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Violence, unwarranted and unjustified, is wrong.

Who is more likely to be victimized by teen dating violence? If you’re quick to think it’s girls, new data shows you’re wrong. In a surprising twist, recently published research indicates boys are more likely to report being victims of dating violence committed by partners who hit, slap or push them.

Researchers with the University of British Columbia (UBC) and Simon Fraser University (SFU) conducted a longitudinal study of dating violence. While reports of physical abuse went down over time, they say there is a troubling gender-related trend.

Five percent of teens reported physical abuse from their dating partners in 2013, down from 6 percent in 2003. But in the last year, 5.8 percent of boys reported dating violence compared to 4.2 percent of girls.

“It could be that it’s still socially acceptable for girls to hit or slap boys in dating relationships,” says lead author Catherine Shaffer, a PhD student with SFU, in a release. “This has been found in studies of adolescents in other countries as well.”

It is substantiated by multiple studies from multiple countries. But it is not limited to teens. The consensus number is 53% – a slight majority – of “domestic” violence victims are males. Men are also the majority of victims of other violence. That patriarchal privilege or something. A dollar to a donut the Canadian study, like others, found that the 5.8 and 4.2 stats are skewed as men tend to underreport while women overreport.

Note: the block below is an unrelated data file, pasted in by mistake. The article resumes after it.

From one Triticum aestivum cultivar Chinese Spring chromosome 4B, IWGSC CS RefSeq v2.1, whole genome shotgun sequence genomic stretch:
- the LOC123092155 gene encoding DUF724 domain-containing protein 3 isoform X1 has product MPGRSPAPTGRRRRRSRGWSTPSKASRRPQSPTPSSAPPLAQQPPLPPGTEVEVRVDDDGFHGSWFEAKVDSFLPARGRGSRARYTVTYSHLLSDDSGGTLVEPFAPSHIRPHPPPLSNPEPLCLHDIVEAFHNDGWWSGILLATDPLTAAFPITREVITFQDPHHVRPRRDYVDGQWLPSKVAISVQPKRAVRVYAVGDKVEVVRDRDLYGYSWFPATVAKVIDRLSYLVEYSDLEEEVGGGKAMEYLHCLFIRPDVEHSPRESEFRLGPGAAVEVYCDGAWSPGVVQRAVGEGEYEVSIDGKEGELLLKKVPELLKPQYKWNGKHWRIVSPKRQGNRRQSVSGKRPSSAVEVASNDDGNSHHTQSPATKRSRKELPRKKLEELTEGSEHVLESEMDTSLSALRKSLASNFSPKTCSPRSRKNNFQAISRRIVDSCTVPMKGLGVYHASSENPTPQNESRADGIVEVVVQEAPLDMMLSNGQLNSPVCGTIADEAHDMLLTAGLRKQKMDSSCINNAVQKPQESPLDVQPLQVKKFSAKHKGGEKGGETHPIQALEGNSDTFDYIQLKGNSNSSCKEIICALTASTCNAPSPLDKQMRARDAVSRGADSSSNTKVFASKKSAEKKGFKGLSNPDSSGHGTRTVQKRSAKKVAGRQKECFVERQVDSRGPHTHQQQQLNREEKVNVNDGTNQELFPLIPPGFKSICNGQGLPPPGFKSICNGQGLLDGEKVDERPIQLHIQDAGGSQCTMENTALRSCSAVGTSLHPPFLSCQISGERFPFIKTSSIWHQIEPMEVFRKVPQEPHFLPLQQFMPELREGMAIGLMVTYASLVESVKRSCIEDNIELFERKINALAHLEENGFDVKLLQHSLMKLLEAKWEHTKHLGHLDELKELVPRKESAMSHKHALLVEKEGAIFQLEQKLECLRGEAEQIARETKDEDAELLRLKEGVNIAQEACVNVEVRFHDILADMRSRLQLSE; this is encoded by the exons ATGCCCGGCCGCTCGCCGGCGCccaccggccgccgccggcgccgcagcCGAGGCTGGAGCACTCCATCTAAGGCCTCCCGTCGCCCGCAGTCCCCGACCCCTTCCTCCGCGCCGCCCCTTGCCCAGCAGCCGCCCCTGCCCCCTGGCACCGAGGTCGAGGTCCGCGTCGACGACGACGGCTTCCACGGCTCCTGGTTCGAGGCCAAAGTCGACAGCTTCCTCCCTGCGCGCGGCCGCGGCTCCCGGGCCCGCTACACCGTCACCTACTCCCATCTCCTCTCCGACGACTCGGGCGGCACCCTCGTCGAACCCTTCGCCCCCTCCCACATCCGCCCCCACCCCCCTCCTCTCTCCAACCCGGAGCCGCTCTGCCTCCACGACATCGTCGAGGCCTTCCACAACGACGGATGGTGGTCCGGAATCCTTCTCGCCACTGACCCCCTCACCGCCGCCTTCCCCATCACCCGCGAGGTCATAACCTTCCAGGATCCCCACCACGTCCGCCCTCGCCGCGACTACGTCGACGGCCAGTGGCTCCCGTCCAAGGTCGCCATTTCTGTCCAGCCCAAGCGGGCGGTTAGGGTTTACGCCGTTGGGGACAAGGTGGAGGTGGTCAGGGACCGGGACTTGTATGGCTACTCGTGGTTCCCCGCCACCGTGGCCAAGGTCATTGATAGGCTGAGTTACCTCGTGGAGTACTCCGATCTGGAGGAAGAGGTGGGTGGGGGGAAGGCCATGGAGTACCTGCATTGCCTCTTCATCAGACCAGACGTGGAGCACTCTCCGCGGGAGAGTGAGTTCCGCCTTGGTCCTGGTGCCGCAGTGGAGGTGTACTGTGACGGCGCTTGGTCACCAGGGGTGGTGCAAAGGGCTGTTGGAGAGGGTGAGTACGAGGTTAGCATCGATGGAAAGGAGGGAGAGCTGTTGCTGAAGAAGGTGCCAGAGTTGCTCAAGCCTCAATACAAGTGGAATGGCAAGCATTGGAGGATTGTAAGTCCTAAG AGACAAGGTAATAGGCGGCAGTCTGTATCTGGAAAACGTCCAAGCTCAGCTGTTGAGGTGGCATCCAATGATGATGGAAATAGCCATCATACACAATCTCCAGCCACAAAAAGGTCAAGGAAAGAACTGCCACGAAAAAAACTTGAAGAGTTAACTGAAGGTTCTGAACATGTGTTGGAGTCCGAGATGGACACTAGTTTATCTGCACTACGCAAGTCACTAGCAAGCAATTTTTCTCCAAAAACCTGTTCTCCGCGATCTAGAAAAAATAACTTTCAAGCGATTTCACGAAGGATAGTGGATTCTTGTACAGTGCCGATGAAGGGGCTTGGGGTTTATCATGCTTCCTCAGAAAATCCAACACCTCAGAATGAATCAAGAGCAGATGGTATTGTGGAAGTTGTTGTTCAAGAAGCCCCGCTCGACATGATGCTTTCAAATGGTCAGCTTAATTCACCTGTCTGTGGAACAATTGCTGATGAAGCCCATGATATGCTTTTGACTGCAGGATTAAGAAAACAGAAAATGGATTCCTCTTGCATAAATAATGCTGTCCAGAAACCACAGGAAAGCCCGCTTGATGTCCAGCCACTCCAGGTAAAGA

We don’t blame victims unless they’re men, then it’s their fault. All that toxic masculinity.

Brown’s program is part of a growing trend on campuses to address “toxic masculinity,” a term generally defined as elements of masculinity that encourage dominance and prevent men from showing emotion.

Some experts identify this as a root cause of #MeToo issues. They say it can lead to self-detrimental, sexist and sometimes violent behavior, including sexual assault.

The behavior and attitudes of young men at educational institutions is under particular scrutiny as prospective Supreme Court justice Brett Kavanaugh faces accusations of sexual impropriety dating back to his high school years.

Many of the programs on campuses report new energy since the #MeToo movement began, while some unlikely campuses have addressed the issue for the first time because of #MeToo.

Neil Irvin is the executive director of Men Can Stop Rape, a non-profit that runs training for men, including on college campuses, on stopping sexual assault. He said it’s crucial that men break down harmful norms of masculinity.

Maybe there’s some truth to some of this. Maybe men would be better off embracing their inner witch feminine whatever. Like this:


Symbolism is real. Baphomet Records.